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When the same musicians – and their listeners – are to be found carousing in the pub on Saturday night and hymning innocently in church on Sunday morning, and the same tunes cross back and forth from the alehouse bench to the church pew, something fascinating is happening to the music and the way in which it is received. Chapel and Tavern is both musical laboratory and playground, in which Maddy Prior & The Carnival Band explore the nature of popular music-making from the death of Shakespeare to the accession of Queen Victoria. We begin in the chapel, featuring the vigorous and enthusiastic music of the church gallery bands and reflective songs for private devotion. Then off to the tavern for rousing performances of catches, ballads, theatre songs and dance tunes. Same people, even sometimes the same tunes – only the context is different. What does this say abut the way our ancestors – and we – enjoy music? Our period encompasses the cultural wars of puritans and cavaliers, the London of Handel’s ‘Messiah’ and Hogarth’s Gin Lane, the enthusiastic singing of early Methodism, the riotous life of Georgian theatres, the American Revolution and the village bands remembered by Thomas Hardy. This is a wonderfully rich era in the story of popular music in the English-speaking world. Many tunes from this period are still sung and played today – in chapel and in tavern. Cherish your soul – and let the old Adam (and Eve) run riot!

Andy Watts 2021


1. O For a Thousand Tongues to Sing – words Charles Wesley (1707- 1788) – Thomas Jarman (1776-1861) arr Watts

2. Ye Servants of God – words Charles Wesley (1707- 1788) – Anon. Harmonia Sacra 1754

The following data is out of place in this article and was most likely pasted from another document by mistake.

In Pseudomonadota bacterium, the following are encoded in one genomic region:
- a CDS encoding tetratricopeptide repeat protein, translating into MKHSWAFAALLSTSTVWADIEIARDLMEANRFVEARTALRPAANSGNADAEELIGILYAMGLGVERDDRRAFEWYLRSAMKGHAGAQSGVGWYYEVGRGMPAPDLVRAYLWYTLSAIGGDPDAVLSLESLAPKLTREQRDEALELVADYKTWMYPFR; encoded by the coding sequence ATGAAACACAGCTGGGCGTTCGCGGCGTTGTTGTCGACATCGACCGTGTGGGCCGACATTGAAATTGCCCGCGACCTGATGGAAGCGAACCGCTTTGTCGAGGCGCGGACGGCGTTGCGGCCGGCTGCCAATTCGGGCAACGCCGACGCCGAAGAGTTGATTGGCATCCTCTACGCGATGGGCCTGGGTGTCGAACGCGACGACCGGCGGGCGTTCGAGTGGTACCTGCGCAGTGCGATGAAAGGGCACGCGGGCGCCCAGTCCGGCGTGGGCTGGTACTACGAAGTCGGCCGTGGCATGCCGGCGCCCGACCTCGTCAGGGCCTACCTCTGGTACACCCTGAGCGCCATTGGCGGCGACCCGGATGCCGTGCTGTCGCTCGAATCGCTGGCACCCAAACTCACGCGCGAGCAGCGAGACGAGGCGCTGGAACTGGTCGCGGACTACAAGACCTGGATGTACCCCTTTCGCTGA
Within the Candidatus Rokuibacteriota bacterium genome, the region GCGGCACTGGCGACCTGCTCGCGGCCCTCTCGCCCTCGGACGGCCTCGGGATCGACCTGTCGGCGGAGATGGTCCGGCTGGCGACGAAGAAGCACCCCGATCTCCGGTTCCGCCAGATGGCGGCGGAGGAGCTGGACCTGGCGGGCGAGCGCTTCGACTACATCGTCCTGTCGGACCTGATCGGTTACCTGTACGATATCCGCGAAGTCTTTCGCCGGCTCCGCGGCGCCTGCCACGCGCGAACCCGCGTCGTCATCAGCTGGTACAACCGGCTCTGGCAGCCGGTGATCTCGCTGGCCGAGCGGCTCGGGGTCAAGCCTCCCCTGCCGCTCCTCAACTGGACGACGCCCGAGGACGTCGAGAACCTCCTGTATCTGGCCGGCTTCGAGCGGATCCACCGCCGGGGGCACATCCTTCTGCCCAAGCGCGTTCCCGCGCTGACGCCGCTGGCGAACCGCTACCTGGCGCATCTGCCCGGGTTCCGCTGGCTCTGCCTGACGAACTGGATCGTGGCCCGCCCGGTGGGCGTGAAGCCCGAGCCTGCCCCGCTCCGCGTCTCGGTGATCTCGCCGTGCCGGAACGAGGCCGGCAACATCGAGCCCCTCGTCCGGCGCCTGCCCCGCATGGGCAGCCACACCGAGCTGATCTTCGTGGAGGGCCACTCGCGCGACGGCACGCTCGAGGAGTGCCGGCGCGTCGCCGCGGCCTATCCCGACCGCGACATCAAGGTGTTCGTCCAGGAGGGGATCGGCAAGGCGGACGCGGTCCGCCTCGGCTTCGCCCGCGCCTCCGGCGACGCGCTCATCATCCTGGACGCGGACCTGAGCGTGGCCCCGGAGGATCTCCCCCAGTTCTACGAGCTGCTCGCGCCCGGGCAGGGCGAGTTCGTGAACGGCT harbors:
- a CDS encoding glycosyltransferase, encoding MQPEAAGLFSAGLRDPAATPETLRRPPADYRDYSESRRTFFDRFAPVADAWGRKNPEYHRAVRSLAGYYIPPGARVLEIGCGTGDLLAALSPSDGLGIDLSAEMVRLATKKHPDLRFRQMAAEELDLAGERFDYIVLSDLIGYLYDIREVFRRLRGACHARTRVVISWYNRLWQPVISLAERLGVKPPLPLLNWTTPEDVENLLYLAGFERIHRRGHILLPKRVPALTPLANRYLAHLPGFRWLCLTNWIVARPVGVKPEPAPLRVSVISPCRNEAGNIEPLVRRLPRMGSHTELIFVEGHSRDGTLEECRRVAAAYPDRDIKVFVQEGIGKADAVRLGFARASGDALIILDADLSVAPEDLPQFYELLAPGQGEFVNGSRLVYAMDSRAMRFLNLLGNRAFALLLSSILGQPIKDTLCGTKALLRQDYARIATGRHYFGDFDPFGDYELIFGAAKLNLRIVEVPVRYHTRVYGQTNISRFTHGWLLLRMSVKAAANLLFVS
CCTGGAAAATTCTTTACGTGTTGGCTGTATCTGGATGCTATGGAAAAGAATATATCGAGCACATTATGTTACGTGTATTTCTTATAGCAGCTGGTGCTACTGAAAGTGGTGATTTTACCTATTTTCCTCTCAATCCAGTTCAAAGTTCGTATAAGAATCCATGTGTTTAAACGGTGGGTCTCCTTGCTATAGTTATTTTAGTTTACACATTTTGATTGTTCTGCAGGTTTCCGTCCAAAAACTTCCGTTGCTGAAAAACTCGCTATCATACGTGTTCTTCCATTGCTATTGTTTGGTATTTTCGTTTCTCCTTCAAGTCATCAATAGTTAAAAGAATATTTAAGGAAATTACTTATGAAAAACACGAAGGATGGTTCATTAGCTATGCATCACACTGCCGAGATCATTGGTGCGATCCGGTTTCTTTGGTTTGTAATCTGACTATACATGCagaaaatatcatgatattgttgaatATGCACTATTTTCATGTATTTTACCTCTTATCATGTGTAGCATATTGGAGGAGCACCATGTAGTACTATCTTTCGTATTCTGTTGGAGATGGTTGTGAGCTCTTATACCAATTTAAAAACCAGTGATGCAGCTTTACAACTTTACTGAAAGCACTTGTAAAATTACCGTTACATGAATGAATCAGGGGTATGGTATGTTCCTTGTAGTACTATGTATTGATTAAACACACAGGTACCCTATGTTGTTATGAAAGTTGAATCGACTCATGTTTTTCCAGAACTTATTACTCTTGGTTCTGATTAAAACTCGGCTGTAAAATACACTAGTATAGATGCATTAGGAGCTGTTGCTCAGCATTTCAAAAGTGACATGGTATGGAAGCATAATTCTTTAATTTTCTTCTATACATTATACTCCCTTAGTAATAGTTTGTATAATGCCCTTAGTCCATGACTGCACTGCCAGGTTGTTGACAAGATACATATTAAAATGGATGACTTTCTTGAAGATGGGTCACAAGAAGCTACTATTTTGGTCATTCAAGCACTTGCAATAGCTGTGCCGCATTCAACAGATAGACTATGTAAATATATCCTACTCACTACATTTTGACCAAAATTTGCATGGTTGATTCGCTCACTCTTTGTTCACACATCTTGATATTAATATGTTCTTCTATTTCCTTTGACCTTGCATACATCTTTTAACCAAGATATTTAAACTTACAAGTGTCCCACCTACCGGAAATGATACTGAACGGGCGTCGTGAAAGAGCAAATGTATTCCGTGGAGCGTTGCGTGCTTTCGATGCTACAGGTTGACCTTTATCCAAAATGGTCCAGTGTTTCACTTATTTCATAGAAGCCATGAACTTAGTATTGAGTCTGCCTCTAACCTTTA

3. O Thou Who Camest from Above – words Charles Wesley (1707- 1788) – Samuel Stanley (1767-1822) arr Watts

4. The Prodigal’s Resolution – words Pills to Purge Melancholy 1719 – trad 17th cent. arr Watts

5. Lady Nelson’s Waltz and Lord Nelson’s Waltz – c.1800 trad arr Lewin

6. Man is for the Woman Made – words Peter Motteux (1663-1718) – Henry Purcell (1659-1695) arr Watts

7. Love Divine – words Charles Wesley (1707- 1788) – Henry Purcell (1659-1695) arr Watts

8. Who Would True Valour See (1) – words John Bunyan (1628-1688) – trad. arr. Watts

9. Come O Thou Traveller – words Charles Wesley (1707- 1788) – Southern Harmony 1835 trad arr Watts

10. Come Away to The Skies – words Charles Wesley (1707- 1788) – Southern Harmony 1835 trad arr Watts

11. Hail the Day that Sees Him Rise – words Charles Wesley (1707- 1788) – Robert Williams (1781-1821) arr Watts

12. The Shrewsbury Lasses, The Trip to Highgate, The Comical Fellow c.1800 trad. arr. Lewin

13. The Little Barleycorne – Trad 17th cent. arr Watts

14. Soldier, Soldier – Henry Purcell (1659-1695) arr Watts

15. I Know that My Redeemer Lives – words Charles Wesley (1707- 1788) – Randall’s Collection 1794 trad arr Watts

16. My God I am Thine – words Charles Wesley (1707- 1788) – Benjamin Milgrove (1731-1810) arr Watts

17. Mad Moll, Balliorum, I Wish You All Goodnight – c. 1800 trad arr. Lewin

18. Youth’s the Season Made for Joys – words John Gay 1685-1732 – The Beggar’s Opera 1728 trad arr Watts

19. The Jovial Begger – 17th cent. trad arr Watts

20. Old Simon the King – words Pills to Purge Melancholy 1719 – c. 1700 trad arr Watts

21. Light of the World – words Charles Wesley (1707- 1788) – The American Musical Miscellany 1798 trad arr Watts

22. Who Would True Valour See (2) – words John Bunyan – trad arr Maddy Prior and The Carnival Band